How do you determine the actual cost, meaning the complete financial impact, of an international ocean transaction? Oftentimes, the front end benefits of choosing the low-price provider – be it through direct contracting with the carrier or secured through a forwarder, do not represent the full cost incurred by a shipper’s operation. Sure, a hundred or few hundred dollars saved per container can paint a nice picture on the top half of a transportation manager’s monthly P&L. To quantify the TRUE cost we must look at the full scope of the logistics transaction:
And the True Unknown – the Overhead cost impact on a shipper’s team. As carriers and low-price forwarders continue to shift service responsibility onto the shipper, the true financial impact begins to outweigh the front-end container price savings. Stripping a shipper of the customer service interface creates a new set of responsibilities that must be absorbed by the shipper’s internal teams, including shipment tracking, managing transitions between multiple providers from ocean vessel to port to final delivery, as well as working to solve problems that inherently come up as cargo moves around the world. Not to mention the opportunity cost created as operations & customer service teams shift their focus away from servicing their own customers or supporting sales, and onto administrative ocean logistics activities.
Rapid enhancements in technology have given shippers new levels of visibility into the activities within their supply chain. Real-time data integration connects parties from origin to destination, data visualization & business intelligence provides insight and planning capability, while mobile devices provide anytime-anyplace accessibility. However, true visibility lies in the ability not only to see & understand, but also to react, problem solve, & execute a solution.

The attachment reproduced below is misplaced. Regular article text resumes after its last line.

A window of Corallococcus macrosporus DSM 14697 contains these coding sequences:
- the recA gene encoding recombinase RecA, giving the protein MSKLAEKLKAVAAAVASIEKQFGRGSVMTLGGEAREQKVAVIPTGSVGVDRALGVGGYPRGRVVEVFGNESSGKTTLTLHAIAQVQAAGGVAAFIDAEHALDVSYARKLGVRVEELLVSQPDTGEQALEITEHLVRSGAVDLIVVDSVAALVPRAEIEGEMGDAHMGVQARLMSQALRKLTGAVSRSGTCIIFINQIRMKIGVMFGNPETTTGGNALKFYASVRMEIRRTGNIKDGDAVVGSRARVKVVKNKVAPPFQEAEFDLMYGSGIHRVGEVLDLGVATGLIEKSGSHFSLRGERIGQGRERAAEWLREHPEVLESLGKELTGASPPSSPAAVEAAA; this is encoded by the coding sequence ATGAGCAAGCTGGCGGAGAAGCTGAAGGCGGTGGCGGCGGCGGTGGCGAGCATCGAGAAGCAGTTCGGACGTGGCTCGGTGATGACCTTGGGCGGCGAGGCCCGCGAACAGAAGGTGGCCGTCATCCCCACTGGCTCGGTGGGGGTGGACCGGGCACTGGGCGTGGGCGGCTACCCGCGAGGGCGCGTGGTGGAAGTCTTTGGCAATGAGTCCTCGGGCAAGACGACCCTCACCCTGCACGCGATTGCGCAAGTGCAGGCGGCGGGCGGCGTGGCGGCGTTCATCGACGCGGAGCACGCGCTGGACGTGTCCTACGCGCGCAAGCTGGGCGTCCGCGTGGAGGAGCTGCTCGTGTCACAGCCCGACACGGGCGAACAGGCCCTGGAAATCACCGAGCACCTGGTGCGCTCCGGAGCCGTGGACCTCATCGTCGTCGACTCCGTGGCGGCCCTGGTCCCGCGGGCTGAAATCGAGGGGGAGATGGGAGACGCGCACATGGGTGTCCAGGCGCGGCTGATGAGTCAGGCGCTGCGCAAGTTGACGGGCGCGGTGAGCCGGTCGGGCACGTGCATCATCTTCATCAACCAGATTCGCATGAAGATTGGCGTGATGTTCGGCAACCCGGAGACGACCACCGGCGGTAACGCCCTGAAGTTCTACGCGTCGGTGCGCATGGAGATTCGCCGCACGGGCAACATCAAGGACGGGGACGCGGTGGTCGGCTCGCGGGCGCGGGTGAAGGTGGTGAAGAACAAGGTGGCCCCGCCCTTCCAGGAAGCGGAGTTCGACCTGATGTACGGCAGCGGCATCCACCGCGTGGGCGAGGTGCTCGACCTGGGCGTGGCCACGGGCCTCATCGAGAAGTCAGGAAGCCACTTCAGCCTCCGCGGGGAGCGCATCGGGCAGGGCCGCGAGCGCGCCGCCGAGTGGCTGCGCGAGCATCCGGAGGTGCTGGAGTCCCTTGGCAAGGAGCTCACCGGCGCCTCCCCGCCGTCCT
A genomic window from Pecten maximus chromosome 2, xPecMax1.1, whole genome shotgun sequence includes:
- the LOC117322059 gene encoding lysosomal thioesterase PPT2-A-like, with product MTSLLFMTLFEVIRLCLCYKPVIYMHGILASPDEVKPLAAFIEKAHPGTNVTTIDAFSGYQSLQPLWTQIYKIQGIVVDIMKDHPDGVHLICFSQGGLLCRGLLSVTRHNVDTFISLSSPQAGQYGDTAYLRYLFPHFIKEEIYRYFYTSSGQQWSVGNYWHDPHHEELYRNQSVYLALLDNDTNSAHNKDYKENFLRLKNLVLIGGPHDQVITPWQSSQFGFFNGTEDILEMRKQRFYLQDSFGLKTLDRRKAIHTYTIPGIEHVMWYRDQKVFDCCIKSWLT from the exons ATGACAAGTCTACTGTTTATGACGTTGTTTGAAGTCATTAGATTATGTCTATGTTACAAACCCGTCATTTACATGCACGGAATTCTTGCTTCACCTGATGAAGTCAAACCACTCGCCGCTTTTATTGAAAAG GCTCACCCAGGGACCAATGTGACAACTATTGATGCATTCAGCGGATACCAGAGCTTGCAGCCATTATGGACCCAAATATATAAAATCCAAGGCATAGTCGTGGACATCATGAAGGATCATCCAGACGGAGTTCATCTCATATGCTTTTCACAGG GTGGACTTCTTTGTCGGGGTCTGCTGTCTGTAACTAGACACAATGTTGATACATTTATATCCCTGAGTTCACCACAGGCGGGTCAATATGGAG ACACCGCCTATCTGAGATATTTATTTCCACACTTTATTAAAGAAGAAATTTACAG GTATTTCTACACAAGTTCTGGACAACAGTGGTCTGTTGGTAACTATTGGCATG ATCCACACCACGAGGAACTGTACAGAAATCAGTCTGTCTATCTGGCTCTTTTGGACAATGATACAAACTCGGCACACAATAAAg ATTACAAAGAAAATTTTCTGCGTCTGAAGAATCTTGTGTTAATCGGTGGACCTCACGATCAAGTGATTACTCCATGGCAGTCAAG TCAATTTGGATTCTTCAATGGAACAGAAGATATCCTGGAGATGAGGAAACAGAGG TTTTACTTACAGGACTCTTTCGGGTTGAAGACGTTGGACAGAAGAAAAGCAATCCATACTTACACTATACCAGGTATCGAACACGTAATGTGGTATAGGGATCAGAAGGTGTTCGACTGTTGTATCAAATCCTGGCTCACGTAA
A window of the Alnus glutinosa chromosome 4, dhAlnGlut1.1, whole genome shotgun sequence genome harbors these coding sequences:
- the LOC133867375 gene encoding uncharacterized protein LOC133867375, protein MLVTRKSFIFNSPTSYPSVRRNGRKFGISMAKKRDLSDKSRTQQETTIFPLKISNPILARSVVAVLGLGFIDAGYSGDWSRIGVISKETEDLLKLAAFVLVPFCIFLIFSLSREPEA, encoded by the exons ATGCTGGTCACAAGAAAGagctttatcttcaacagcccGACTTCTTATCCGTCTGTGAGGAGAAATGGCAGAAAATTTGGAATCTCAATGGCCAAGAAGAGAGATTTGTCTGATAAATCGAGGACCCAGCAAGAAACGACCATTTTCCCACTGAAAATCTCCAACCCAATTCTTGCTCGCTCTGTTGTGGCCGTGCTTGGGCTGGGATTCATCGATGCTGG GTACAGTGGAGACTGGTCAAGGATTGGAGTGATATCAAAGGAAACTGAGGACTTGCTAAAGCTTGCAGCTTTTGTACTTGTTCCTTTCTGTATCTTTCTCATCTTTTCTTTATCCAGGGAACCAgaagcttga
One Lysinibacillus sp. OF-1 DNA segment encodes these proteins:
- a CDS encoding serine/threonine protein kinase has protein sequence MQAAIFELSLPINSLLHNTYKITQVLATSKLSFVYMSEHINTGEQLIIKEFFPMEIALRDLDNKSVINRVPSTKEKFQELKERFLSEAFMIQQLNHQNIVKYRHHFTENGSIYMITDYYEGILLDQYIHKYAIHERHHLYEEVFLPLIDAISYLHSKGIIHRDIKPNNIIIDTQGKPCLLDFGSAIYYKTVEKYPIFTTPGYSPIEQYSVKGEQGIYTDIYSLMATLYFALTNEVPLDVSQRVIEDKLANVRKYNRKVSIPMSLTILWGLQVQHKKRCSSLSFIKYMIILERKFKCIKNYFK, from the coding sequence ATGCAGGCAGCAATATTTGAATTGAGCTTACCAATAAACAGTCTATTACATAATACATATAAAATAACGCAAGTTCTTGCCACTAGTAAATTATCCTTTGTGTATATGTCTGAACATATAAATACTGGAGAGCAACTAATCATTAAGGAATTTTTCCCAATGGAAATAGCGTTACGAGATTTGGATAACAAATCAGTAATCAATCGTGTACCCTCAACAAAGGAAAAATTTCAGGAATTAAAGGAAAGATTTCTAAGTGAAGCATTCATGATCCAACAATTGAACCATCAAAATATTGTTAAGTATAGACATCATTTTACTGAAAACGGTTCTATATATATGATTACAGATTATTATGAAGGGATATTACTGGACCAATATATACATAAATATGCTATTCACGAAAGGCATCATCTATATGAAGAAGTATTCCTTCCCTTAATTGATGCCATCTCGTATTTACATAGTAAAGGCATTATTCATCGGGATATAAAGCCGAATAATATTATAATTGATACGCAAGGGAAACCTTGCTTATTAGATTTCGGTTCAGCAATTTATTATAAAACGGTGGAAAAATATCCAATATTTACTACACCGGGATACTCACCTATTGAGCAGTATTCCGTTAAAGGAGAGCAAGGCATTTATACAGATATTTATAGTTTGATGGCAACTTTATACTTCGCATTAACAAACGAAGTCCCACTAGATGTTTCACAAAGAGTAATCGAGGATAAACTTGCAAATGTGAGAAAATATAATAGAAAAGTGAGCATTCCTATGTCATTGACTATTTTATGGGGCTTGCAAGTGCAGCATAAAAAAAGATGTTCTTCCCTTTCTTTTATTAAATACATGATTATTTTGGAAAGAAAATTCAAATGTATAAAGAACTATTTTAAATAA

When technology fails or provides an inaccurate depiction of the true narrative of a shipment, shippers are often left to identify the root cause of a transportation delay, and then develop a creative solution on their own. Quickly finding the actual location of delayed freight, and being able to immediately divert or redeploy cargo can reduce or completely mitigate supply chain impact. Technology is a powerful tool, however it must be combined by human proactivity, responsiveness, market knowledge and a solution mindset to create true visibility. Although carriers and many low-price tech-only forwarders have dramatically enhanced technological capabilities – without the service component it becomes much less powerful & useful to the shipper.
Ocean transportation is becoming more of a transaction-driven business – however it should never be done transactionally. By sacrificing service for the lowest price, a shipper runs the risk of:
Filling this service gap is something importers & shippers must face the reality of as carriers and low-price forwarders continue to absolve themselves of responsibility for service-based activities. As the ocean logistics industry continues to evolve from today’s mature, ultra-price competitive state – the importance of relationships within the supply chain, and true partnerships between shippers and service providers (both forwarders and transportation providers) becomes the last true differentiator, especially in the eyes of small & mid-sized importers.